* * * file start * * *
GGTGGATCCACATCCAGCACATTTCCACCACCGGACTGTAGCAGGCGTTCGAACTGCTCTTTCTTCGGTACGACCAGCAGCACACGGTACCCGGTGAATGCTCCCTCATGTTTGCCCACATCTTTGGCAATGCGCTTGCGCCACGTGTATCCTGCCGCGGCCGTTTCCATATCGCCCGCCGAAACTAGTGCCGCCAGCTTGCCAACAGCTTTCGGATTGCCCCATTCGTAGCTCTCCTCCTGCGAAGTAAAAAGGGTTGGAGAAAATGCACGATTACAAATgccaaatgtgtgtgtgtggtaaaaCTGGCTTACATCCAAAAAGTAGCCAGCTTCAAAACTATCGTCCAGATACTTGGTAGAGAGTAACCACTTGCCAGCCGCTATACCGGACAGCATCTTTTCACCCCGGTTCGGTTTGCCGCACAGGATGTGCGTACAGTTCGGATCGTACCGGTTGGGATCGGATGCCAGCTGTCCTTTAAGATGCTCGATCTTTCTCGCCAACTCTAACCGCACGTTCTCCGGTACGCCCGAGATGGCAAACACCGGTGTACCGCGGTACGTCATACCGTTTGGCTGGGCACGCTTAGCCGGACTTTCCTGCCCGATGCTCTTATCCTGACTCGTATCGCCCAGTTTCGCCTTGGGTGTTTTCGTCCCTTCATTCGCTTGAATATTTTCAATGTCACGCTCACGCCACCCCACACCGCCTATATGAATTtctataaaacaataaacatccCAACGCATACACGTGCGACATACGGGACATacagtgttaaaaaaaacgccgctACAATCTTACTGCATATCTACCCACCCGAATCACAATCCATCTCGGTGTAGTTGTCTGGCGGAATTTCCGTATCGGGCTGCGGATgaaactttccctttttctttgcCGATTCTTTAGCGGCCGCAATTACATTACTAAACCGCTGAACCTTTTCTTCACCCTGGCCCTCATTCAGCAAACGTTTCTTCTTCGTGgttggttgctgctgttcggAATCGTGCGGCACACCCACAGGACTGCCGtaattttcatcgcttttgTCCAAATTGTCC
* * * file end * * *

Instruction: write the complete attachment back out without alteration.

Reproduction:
GGTGGATCCACATCCAGCACATTTCCACCACCGGACTGTAGCAGGCGTTCGAACTGCTCTTTCTTCGGTACGACCAGCAGCACACGGTACCCGGTGAATGCTCCCTCATGTTTGCCCACATCTTTGGCAATGCGCTTGCGCCACGTGTATCCTGCCGCGGCCGTTTCCATATCGCCCGCCGAAACTAGTGCCGCCAGCTTGCCAACAGCTTTCGGATTGCCCCATTCGTAGCTCTCCTCCTGCGAAGTAAAAAGGGTTGGAGAAAATGCACGATTACAAATgccaaatgtgtgtgtgtggtaaaaCTGGCTTACATCCAAAAAGTAGCCAGCTTCAAAACTATCGTCCAGATACTTGGTAGAGAGTAACCACTTGCCAGCCGCTATACCGGACAGCATCTTTTCACCCCGGTTCGGTTTGCCGCACAGGATGTGCGTACAGTTCGGATCGTACCGGTTGGGATCGGATGCCAGCTGTCCTTTAAGATGCTCGATCTTTCTCGCCAACTCTAACCGCACGTTCTCCGGTACGCCCGAGATGGCAAACACCGGTGTACCGCGGTACGTCATACCGTTTGGCTGGGCACGCTTAGCCGGACTTTCCTGCCCGATGCTCTTATCCTGACTCGTATCGCCCAGTTTCGCCTTGGGTGTTTTCGTCCCTTCATTCGCTTGAATATTTTCAATGTCACGCTCACGCCACCCCACACCGCCTATATGAATTtctataaaacaataaacatccCAACGCATACACGTGCGACATACGGGACATacagtgttaaaaaaaacgccgctACAATCTTACTGCATATCTACCCACCCGAATCACAATCCATCTCGGTGTAGTTGTCTGGCGGAATTTCCGTATCGGGCTGCGGATgaaactttccctttttctttgcCGATTCTTTAGCGGCCGCAATTACATTACTAAACCGCTGAACCTTTTCTTCACCCTGGCCCTCATTCAGCAAACGTTTCTTCTTCGTGgttggttgctgctgttcggAATCGTGCGGCACACCCACAGGACTGCCGtaattttcatcgcttttgTCCAAATTGTCC